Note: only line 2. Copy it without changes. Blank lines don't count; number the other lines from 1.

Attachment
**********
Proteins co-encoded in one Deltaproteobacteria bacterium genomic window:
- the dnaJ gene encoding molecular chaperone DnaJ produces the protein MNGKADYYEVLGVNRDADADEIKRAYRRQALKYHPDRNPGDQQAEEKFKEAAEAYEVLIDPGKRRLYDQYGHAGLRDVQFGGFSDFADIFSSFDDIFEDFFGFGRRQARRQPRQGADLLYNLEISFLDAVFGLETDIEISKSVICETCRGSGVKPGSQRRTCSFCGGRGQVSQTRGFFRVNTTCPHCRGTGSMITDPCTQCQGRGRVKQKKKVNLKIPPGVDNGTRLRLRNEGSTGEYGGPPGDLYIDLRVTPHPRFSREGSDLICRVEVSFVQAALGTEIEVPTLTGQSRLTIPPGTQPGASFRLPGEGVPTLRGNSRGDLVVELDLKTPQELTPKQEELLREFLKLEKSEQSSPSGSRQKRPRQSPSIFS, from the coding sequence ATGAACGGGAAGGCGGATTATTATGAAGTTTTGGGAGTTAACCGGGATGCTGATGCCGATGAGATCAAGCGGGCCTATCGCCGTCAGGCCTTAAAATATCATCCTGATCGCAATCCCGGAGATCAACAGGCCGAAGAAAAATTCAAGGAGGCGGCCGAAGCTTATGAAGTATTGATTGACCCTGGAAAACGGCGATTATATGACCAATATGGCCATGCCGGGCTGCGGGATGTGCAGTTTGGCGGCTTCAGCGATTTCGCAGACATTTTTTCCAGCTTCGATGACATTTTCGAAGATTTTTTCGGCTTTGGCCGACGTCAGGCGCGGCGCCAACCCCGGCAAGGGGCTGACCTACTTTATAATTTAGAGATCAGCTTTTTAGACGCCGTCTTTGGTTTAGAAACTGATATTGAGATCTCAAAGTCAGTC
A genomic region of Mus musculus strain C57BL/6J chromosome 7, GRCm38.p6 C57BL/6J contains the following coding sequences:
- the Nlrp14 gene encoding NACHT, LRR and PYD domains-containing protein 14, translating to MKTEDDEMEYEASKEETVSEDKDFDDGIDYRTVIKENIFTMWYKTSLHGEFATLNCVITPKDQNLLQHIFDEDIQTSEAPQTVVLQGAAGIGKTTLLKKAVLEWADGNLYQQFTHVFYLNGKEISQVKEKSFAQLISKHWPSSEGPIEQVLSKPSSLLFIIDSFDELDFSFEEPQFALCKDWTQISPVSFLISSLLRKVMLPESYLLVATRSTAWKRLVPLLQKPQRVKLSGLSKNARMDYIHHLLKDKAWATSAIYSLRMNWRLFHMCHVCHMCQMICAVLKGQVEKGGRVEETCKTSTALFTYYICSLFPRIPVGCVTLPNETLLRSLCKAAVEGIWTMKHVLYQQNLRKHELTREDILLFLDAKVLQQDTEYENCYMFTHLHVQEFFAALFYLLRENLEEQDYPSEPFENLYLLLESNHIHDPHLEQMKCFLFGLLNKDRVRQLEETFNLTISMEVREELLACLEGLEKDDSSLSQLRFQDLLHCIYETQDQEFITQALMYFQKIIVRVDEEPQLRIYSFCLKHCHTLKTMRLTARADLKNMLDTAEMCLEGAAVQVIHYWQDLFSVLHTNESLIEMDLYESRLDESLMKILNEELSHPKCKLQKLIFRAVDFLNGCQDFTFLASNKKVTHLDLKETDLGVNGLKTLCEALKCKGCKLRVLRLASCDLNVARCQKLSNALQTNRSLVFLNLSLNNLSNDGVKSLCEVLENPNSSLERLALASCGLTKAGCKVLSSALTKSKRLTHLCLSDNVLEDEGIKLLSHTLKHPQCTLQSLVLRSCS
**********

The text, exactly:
- the dnaJ gene encoding molecular chaperone DnaJ produces the protein MNGKADYYEVLGVNRDADADEIKRAYRRQALKYHPDRNPGDQQAEEKFKEAAEAYEVLIDPGKRRLYDQYGHAGLRDVQFGGFSDFADIFSSFDDIFEDFFGFGRRQARRQPRQGADLLYNLEISFLDAVFGLETDIEISKSVICETCRGSGVKPGSQRRTCSFCGGRGQVSQTRGFFRVNTTCPHCRGTGSMITDPCTQCQGRGRVKQKKKVNLKIPPGVDNGTRLRLRNEGSTGEYGGPPGDLYIDLRVTPHPRFSREGSDLICRVEVSFVQAALGTEIEVPTLTGQSRLTIPPGTQPGASFRLPGEGVPTLRGNSRGDLVVELDLKTPQELTPKQEELLREFLKLEKSEQSSPSGSRQKRPRQSPSIFS, from the coding sequence ATGAACGGGAAGGCGGATTATTATGAAGTTTTGGGAGTTAACCGGGATGCTGATGCCGATGAGATCAAGCGGGCCTATCGCCGTCAGGCCTTAAAATATCATCCTGATCGCAATCCCGGAGATCAACAGGCCGAAGAAAAATTCAAGGAGGCGGCCGAAGCTTATGAAGTATTGATTGACCCTGGAAAACGGCGATTATATGACCAATATGGCCATGCCGGGCTGCGGGATGTGCAGTTTGGCGGCTTCAGCGATTTCGCAGACATTTTTTCCAGCTTCGATGACATTTTCGAAGATTTTTTCGGCTTTGGCCGACGTCAGGCGCGGCGCCAACCCCGGCAAGGGGCTGACCTACTTTATAATTTAGAGATCAGCTTTTTAGACGCCGTCTTTGGTTTAGAAACTGATATTGAGATCTCAAAGTCAGTC